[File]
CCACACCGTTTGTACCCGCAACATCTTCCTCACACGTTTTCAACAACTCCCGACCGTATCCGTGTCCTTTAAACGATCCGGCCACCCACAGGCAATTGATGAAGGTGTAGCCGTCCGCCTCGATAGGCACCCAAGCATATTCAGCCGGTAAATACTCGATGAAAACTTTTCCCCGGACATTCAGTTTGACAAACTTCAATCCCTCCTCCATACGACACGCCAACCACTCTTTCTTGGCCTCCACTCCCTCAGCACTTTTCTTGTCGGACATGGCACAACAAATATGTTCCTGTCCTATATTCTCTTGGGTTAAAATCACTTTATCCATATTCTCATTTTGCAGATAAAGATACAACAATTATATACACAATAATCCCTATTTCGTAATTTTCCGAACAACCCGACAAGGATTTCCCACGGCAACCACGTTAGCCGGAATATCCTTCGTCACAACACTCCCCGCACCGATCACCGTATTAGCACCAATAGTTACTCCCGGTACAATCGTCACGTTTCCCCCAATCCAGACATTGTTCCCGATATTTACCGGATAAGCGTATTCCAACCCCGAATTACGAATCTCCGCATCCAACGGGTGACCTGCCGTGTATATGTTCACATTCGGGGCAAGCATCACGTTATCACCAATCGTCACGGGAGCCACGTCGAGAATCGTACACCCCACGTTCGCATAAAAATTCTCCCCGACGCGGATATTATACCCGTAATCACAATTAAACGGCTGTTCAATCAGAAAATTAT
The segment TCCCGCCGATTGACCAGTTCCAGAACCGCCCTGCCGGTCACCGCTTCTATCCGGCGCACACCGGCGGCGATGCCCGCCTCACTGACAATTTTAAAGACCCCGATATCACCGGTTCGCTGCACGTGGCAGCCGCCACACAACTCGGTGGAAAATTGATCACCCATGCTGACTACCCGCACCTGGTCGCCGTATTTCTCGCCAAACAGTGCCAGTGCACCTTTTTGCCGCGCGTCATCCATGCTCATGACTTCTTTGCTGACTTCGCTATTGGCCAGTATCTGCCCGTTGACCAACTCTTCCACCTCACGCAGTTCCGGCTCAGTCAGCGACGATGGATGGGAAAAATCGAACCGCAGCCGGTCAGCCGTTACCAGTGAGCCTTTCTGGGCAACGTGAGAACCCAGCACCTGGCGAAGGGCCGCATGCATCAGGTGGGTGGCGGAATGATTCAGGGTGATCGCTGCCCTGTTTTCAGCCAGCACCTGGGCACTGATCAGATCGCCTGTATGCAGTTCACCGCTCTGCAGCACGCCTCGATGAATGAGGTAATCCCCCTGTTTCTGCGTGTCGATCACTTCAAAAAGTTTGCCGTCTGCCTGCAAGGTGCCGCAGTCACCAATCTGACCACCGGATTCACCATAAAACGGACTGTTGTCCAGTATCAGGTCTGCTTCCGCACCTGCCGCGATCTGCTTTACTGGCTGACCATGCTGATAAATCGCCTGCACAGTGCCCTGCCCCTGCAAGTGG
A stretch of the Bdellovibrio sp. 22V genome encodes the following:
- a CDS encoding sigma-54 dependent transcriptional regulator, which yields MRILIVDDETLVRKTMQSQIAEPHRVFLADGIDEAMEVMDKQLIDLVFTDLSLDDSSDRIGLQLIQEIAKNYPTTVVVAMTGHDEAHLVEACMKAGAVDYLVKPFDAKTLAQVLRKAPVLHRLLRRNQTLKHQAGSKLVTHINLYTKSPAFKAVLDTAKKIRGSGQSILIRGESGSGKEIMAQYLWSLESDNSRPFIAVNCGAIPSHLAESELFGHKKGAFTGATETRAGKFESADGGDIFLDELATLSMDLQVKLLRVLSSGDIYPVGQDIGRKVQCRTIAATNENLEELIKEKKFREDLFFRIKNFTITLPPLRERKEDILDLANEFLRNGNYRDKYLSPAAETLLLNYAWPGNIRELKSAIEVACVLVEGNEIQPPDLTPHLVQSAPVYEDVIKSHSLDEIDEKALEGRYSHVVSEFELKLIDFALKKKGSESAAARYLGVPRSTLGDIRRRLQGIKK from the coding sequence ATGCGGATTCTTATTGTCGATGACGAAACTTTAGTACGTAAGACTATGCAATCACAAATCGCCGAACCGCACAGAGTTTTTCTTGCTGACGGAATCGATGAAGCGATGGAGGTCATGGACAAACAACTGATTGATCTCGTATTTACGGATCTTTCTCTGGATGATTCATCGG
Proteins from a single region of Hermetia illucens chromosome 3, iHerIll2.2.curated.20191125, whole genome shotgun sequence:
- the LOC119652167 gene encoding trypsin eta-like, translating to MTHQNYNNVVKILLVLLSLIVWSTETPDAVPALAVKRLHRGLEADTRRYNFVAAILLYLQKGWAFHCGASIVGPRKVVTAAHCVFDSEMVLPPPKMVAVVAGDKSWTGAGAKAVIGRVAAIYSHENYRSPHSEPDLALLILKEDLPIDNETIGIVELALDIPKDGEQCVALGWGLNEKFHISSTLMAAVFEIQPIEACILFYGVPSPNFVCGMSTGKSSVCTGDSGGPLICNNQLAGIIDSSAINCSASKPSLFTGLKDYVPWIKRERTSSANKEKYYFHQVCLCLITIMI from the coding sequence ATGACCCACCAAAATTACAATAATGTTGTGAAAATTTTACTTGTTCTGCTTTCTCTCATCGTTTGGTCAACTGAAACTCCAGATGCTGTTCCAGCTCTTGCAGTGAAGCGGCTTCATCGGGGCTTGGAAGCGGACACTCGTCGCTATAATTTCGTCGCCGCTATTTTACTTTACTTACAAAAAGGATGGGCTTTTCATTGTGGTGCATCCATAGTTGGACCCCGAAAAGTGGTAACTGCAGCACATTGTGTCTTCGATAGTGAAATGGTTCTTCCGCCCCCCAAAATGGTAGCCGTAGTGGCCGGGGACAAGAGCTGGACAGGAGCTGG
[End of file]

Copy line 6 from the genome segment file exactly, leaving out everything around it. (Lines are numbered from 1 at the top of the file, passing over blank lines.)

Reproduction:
- the LOC119652167 gene encoding trypsin eta-like, translating to MTHQNYNNVVKILLVLLSLIVWSTETPDAVPALAVKRLHRGLEADTRRYNFVAAILLYLQKGWAFHCGASIVGPRKVVTAAHCVFDSEMVLPPPKMVAVVAGDKSWTGAGAKAVIGRVAAIYSHENYRSPHSEPDLALLILKEDLPIDNETIGIVELALDIPKDGEQCVALGWGLNEKFHISSTLMAAVFEIQPIEACILFYGVPSPNFVCGMSTGKSSVCTGDSGGPLICNNQLAGIIDSSAINCSASKPSLFTGLKDYVPWIKRERTSSANKEKYYFHQVCLCLITIMI from the coding sequence ATGACCCACCAAAATTACAATAATGTTGTGAAAATTTTACTTGTTCTGCTTTCTCTCATCGTTTGGTCAACTGAAACTCCAGATGCTGTTCCAGCTCTTGCAGTGAAGCGGCTTCATCGGGGCTTGGAAGCGGACACTCGTCGCTATAATTTCGTCGCCGCTATTTTACTTTACTTACAAAAAGGATGGGCTTTTCATTGTGGTGCATCCATAGTTGGACCCCGAAAAGTGGTAACTGCAGCACATTGTGTCTTCGATAGTGAAATGGTTCTTCCGCCCCCCAAAATGGTAGCCGTAGTGGCCGGGGACAAGAGCTGGACAGGAGCTGG